+353-1-416-8900REST OF WORLD
+44-20-3973-8888REST OF WORLD
1-917-300-0470EAST COAST U.S
1-800-526-8630U.S. (TOLL FREE)


The High Frequency Game Changer. How Automated Trading Strategies Have Revolutionized the Markets. Wiley Trading

  • ID: 2211371
  • Book
  • April 2011
  • 176 Pages
  • John Wiley and Sons Ltd
1 of 3
Changing the face of the marketplace

Today, trades are electronic, fast, complex, mathematically generated, and, at times, controversial. The High–Frequency Game Changer tells how high–frequency trading automated, computerized trading is changing the stock market, andwhat it really means to investors and traders. The authors illustrate how to builda high–frequency trading system and trading team and detail how a firm can acquire the relevant tools, components, and trading talent to build a high–frequency desk. They explain the trading infrastructure, the different venues for traders, and provide examples of algorithms, as well as offering an intriguing look at what to expect in the future, including upcoming trends in technology and the future convergence of asset classes.

High–frequency trading is now part of the mainstream lore of the financial markets. With this book as your guide, you′ll be able to compete in the ongoing trading technology arms race and learn the secrets to finding the next generation of technology solutions.

Note: Product cover images may vary from those shown
2 of 3


Chapter 1 Birth of High Frequency Trading: Equity Markets Go Electronic.

Defining High Frequency Trading.

Who are the High Frequency Traders?

Impact of High Frequency Trading.

Building a High Frequency Trading Team.

Chapter 2 Market Structure.

Order Handling Rules of 1997.

Growth of Electronic Communication Networks.

Regulation National Market System.

Market Fragmentation versus Competition.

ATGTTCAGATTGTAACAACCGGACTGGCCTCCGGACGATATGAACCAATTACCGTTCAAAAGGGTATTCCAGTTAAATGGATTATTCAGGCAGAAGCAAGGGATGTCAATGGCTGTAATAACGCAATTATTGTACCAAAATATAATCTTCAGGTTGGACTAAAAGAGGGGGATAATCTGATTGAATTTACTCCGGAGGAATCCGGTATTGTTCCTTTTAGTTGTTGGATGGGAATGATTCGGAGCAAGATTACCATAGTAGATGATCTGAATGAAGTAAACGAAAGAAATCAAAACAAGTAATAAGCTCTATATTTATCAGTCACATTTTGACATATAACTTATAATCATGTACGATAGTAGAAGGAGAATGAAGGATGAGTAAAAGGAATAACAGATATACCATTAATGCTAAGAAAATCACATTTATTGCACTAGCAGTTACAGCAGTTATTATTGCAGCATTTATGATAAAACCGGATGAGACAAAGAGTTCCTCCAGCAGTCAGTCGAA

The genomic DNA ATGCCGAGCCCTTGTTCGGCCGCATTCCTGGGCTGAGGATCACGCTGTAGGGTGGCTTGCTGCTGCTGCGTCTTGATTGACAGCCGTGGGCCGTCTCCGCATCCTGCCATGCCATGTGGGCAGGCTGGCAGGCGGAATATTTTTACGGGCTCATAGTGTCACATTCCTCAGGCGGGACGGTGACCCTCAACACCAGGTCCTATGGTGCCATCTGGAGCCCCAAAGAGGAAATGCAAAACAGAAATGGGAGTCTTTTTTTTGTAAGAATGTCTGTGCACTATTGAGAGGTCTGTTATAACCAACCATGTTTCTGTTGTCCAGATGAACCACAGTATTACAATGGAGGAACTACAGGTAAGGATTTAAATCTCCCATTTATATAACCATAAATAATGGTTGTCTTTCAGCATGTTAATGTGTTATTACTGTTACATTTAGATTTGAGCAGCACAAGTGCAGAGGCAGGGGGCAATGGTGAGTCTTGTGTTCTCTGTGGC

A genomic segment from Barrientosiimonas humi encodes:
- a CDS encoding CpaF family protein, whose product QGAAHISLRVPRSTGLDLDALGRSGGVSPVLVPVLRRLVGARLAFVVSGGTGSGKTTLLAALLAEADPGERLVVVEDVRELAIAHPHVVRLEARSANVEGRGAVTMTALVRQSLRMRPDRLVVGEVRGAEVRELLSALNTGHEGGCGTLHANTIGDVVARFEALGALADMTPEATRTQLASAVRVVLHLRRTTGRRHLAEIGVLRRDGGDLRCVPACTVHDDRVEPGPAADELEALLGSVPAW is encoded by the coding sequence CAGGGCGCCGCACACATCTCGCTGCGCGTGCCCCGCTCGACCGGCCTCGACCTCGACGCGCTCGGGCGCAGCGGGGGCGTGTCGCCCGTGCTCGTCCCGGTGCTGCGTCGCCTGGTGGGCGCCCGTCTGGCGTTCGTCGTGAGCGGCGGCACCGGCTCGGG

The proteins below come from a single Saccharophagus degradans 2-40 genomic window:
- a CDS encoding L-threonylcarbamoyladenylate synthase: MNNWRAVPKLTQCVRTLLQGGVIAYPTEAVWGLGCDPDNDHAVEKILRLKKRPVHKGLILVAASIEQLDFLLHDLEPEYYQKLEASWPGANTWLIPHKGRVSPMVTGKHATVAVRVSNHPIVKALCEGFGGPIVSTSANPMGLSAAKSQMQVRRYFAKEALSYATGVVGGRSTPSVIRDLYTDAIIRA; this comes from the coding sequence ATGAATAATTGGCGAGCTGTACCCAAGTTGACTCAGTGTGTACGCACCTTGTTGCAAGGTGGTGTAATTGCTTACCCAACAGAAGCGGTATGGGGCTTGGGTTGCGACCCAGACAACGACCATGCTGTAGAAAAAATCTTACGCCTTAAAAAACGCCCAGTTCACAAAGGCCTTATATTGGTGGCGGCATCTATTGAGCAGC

Dark Pools.

Chapter 3 Trading Infrastructure.

Rise of High Performance Technology Vendors.

Key Components of High Performance Infrastructure.

Feed Handlers.

Ticker Plant.

Messaging Middleware.




Sponsored Access.

Chapter 4 Liquidity.

HFT as Liquidity Providers.

Flash Crash.

Chapter 5 Trading Strategies.

Examples of Algorithms.

Order Types.

Flash Orders. 

High Frequency Trading and Predatory Strategies.

Chapter 6 Expansion in High Frequency Trading.


Fixed Income.

Foreign Exchange Market.

Equity Options.

Over the Counter Derivtives. 

Expansion into Global Markets.

Chapter 7 Positives and Possibilities.

Commoditizing High Frequency Trading.

Trading Technology Demands and Preferences.

Internal Focus.

Choosing Vendors.

Finding the Next Opportunity.

Issues and Risks.

Order Routing Gets Smart.

Smart Order Routing s Future.

Is Artificial Intelligence Next?

Economic Indicators.


Securities and Exchange Commission Filings.

The Pseudo–Semantic Web.

Going Global.

The Next Wave. 

Chapter 8 Credit Crisis of 2008: The Blame Game.

U.S. Federal Reserve.

Regulatory Agencies.

Credit Agencies.


End–Users of Derivative Products.

Recent Regulatory History.

Financial Modernization Act of 1999.

Commodity Futures Modernization Act of 2000.

Dodd Frank Wall Street Reform Act of 2010.

Ending Too Big to Fail Bailouts.

Creating Transparency and Accountability for Derivatives.

Hedge Funds.

Credit Rating Agencies.

Executive Compensation and Corporate Governance.

Impact of Potential Regulations and Rule Changes Securities and Exchange Commission Concept Release.

Chapter 9 Conclusion.


About the Authors.


Note: Product cover images may vary from those shown
3 of 3
Paul Zubulake
Sang Lee
Note: Product cover images may vary from those shown